In Salt Lake City, however, where the difference with, say, Harmon’s, is only 2 percent, it seems unlikely that price will be an effective draw. It should be noted that our survey was confined only to the value proposition that produce was offering. It is, of course, entirely possible that a Wal-Mart Supercenter could offer superior value in meat, grocery, general merchandise, pharmacy or other areas and still win out on price overall. If this is true, the Wal-Mart Supercenter could become the preferred shopping venue, but not because of its produce pricing.

It is impossible to determine whether lower prices in the region are due at all to chains being concerned about Wal-Mart

Another important note is that it is impossible to determine whether lower prices in the region are due at all to chains being concerned about Wal-Mart. It is entirely possible that only one chain feels obliged to compete with Wal-Mart on price, but the other supermarkets in the area may feel it important to compete with that one supermarket chain.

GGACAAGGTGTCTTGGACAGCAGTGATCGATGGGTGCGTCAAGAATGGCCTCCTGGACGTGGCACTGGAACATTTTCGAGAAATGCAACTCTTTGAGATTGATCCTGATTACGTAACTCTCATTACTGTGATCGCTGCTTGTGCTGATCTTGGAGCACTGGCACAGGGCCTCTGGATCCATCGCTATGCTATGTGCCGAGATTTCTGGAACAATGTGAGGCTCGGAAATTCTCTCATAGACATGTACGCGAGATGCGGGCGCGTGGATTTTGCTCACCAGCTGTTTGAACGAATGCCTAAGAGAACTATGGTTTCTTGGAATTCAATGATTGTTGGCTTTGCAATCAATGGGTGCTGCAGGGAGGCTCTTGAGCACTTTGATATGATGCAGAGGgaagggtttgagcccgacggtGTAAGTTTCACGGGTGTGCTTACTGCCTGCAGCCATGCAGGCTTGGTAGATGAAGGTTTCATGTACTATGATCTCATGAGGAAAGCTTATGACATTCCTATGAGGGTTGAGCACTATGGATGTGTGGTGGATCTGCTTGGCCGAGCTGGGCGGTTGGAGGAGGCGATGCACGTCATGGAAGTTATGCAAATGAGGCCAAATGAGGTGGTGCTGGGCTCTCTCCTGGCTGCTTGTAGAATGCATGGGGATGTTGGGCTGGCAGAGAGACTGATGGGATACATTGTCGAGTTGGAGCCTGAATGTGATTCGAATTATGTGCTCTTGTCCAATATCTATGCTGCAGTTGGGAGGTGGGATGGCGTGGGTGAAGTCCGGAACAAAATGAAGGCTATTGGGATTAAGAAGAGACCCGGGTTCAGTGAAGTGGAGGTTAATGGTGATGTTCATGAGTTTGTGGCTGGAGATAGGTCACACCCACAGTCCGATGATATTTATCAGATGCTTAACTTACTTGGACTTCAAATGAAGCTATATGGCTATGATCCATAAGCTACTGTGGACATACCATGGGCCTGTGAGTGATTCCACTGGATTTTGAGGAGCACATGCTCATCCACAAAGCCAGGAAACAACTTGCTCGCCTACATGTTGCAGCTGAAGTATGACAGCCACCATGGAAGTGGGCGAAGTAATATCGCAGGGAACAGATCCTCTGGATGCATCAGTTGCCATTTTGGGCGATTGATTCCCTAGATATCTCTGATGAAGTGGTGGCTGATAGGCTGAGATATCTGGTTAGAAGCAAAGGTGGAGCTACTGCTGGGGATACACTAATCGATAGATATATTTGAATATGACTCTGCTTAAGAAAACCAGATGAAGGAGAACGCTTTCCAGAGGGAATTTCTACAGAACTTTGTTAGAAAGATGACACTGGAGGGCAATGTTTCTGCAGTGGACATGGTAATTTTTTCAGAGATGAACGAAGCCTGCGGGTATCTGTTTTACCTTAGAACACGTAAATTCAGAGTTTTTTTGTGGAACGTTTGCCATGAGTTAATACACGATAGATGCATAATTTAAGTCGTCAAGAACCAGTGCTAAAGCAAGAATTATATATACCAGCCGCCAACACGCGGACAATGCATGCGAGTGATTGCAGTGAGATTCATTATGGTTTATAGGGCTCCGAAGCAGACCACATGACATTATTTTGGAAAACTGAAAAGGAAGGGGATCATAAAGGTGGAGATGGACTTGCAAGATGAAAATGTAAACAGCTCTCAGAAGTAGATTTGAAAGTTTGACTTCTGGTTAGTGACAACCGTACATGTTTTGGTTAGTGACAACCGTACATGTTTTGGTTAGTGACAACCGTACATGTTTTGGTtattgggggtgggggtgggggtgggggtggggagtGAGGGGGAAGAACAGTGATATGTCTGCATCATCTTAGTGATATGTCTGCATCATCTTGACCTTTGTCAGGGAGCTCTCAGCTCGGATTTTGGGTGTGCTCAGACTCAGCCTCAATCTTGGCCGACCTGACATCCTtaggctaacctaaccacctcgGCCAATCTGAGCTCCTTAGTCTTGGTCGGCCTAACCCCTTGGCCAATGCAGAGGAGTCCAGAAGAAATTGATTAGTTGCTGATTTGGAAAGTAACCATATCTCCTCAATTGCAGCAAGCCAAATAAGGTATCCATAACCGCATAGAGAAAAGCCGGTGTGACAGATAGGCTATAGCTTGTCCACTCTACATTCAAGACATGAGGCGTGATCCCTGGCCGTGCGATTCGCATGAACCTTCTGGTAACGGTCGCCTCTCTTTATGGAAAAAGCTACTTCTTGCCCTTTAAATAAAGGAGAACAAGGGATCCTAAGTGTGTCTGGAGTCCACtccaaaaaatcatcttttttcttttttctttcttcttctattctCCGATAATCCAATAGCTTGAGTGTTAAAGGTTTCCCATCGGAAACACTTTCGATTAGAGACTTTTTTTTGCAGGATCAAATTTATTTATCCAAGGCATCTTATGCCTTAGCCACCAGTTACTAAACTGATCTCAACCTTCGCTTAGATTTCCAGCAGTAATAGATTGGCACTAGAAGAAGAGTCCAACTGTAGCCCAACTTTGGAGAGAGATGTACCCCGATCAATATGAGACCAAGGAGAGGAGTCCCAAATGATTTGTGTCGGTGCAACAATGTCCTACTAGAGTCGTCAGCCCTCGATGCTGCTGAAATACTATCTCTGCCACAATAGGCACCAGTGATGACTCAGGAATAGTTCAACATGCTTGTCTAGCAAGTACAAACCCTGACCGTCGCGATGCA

Beaten At Its Own Game?

Perhaps even more important than the general price level is that, for the first time in our study, we find that a store has actually beaten Wal-Mart prices on advertised items.

Going into Connecticut, we hypothesized that although supermarket prices might be higher overall — as many supermarkets use a High/Low pricing formula, and Wal-Mart is famous for its Every Day Low Price (EDLP) structure — we could expect supermarkets to under-price Wal-Mart on advertised specials.

Because of the rapidly changing nature of produce quality, variety and price, we thought a clever operator might be able to offer cheap specials that would confuse consumers, make them remember items on which Wal-Mart is higher priced and ultimately make it difficult for Wal-Mart to firmly establish in the minds of consumers that its produce operations also follow its slogan: “Always the lowest prices. Always.”